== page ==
Dieting is so 1990’s. In the last few decades, dieting has fallen out of favor – and for good reason. Restricting eating is rarely sustainable and, at best, it’s a temporary fix to a bigger problem. At worst, restrictive dieting can lead to an eating disorder or propel the dieter into a cycle of binging and then compensating by being, even more, calorie restrictive. It’s a futile cycle and one that too many people still fall into. It’s time to eliminate the concept of restrictive dieting from your brain. Here are five reasons diets don’t work and what you can do instead to improve your body composition.
Dieting Doesn’t Teach You How to Eat Healthy
Dieting is all about calorie restriction, taking in fewer calories than your body needs to maintain your weight. It sounds easy enough in theory but it’s difficult to sustain. Most diets focus on eating less rather than focusing on the quality of what a person eats. As long as there’s a calorie shortfall, it counts. How sustainable is that?
When you sign on to the calorie restriction model, you might temporarily lose a few pounds, but you’re still stuck with the same bad eating habits that caused you to gain weight in the first place. When you regain the weight, as you likely will, your only option is to restrict calories again and hope it works a second time. Restrictive dieting also means counting every calorie that goes into your mouth. It’s easy to see how the obsessive focus on reducing calories can lead to an eating disorder or a pattern of chronically “being on a diet.” Even Weight Watchers is changing their model to encourage customers to focus more on making healthy selections rather than on counting “points.”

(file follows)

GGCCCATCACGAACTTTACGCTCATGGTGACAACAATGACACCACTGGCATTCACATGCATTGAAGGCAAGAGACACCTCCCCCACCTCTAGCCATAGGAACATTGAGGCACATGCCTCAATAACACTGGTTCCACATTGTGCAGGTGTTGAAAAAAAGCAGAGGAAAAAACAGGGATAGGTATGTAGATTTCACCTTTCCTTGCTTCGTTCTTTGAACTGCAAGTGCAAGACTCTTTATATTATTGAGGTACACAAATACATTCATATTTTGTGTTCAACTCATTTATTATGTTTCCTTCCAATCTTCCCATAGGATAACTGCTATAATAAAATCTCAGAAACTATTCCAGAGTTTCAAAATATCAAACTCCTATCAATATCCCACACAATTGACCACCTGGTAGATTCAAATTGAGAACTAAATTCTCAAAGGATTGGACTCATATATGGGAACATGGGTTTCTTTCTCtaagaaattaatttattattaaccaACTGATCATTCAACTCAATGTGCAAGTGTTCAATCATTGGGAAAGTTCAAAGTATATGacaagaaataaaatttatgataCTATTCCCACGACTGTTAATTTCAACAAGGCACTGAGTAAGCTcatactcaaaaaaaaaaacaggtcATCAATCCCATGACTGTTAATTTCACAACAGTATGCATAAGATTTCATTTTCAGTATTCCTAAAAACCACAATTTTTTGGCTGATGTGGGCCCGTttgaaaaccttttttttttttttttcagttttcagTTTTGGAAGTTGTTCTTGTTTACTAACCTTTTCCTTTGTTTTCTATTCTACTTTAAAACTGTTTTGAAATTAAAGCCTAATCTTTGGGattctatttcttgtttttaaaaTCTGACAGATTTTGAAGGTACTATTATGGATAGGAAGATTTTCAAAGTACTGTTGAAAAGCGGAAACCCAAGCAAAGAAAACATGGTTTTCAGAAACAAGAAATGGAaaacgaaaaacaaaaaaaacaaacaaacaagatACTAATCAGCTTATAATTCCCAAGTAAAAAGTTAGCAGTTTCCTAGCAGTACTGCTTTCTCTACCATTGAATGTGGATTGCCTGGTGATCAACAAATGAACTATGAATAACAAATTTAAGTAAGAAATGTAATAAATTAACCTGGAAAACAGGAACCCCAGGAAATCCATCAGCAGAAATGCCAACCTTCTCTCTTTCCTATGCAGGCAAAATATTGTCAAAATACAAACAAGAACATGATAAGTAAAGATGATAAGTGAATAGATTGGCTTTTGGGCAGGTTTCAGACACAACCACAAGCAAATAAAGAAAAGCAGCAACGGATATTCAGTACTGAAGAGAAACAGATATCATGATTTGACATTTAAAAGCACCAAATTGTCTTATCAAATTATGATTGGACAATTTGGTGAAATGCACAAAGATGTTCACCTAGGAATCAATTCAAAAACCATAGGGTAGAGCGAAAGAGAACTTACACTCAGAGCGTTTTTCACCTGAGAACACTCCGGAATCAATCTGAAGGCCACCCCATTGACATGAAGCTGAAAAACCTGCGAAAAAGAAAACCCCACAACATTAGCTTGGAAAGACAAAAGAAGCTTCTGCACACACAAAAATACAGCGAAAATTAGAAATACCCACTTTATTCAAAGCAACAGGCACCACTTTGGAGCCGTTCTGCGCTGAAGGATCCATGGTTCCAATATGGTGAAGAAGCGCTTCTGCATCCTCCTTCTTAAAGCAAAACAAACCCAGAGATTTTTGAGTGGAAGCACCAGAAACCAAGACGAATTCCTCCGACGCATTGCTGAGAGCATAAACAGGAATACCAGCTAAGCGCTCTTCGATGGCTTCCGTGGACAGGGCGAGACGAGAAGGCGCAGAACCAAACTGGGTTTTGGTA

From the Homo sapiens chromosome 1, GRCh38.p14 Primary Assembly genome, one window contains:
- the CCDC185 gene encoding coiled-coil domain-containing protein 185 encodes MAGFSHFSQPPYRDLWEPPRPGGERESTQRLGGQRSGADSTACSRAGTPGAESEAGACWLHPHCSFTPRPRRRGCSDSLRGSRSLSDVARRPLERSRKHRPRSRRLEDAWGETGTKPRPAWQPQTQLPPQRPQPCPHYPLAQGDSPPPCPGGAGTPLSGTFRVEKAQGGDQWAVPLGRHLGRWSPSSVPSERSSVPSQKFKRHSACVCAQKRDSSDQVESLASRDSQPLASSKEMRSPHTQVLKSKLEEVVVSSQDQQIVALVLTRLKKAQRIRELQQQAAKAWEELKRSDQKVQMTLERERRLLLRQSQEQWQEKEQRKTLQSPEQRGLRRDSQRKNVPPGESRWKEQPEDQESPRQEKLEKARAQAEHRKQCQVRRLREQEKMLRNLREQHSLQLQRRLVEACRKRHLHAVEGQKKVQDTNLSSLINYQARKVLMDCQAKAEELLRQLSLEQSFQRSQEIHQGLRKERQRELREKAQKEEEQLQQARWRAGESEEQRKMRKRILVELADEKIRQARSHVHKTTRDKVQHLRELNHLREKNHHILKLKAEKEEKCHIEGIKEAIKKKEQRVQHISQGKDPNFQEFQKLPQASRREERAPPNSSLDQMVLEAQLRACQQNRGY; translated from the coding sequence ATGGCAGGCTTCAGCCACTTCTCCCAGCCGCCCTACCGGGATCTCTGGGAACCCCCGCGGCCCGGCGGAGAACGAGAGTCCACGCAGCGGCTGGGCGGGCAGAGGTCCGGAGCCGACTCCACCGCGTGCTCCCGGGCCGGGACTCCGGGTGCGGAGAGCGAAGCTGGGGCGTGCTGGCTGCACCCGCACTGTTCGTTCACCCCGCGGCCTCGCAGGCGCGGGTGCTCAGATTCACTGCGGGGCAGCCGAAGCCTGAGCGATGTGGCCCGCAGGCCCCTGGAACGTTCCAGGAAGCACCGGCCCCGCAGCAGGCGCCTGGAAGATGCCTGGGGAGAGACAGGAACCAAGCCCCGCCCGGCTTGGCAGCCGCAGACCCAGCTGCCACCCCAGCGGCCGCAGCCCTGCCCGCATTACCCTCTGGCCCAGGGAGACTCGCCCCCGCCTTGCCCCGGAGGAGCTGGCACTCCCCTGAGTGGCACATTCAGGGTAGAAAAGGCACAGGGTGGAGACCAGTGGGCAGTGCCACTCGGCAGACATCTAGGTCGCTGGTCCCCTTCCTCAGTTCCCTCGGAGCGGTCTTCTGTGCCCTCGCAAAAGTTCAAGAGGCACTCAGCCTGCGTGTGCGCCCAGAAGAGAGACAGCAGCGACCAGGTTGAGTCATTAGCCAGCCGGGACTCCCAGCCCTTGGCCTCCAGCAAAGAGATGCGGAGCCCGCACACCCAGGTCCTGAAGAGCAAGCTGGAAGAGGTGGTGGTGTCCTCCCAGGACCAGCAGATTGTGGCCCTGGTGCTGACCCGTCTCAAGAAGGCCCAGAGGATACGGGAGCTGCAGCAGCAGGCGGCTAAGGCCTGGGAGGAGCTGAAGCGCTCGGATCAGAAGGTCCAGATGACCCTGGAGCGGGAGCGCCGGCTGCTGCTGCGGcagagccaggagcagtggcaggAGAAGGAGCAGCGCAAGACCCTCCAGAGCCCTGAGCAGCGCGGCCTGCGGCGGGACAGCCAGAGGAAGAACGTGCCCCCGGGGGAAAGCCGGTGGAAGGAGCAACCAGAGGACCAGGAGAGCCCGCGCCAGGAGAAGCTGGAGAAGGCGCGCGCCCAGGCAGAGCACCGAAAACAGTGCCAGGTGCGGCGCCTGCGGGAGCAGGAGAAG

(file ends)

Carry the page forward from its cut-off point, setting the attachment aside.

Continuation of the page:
It’s a Short-Term Solution
Studies show that between 80 and 90% of people who lose 10% or more of their body weight gain back every pound – and sometimes more. Yes, dieting can put you in a worse position than when you started. That’s not surprising as restricting calories doesn’t teach you how to make smarter food choices. Plus, restricting calories and removing certain foods from your diet can lead to nutritional deficiencies. That’s important since research links micronutrient deficiencies (deficiency of vitamins and minerals) with a higher risk of obesity. In fact, one study found an 81% higher risk of being overweight or obese in people who were deficient in micronutrients. A balanced, nutrient-rich diet is essential for health and for weight control.
Dieting Places You at Greater Risk of an Eating Disorder
Eating disorders are on the rise in all age groups and dieting can be a precursor to eating disorders. According to the National Eating Disorders Association, 35% of people who diet develop unhealthy eating habits and up to one in four progress to a full-blown eating disorder. Those are some pretty substantial numbers! Again, dieting shifts the focus toward deprivation rather than health.
It Doesn’t Address the Problem of WHY You Overeat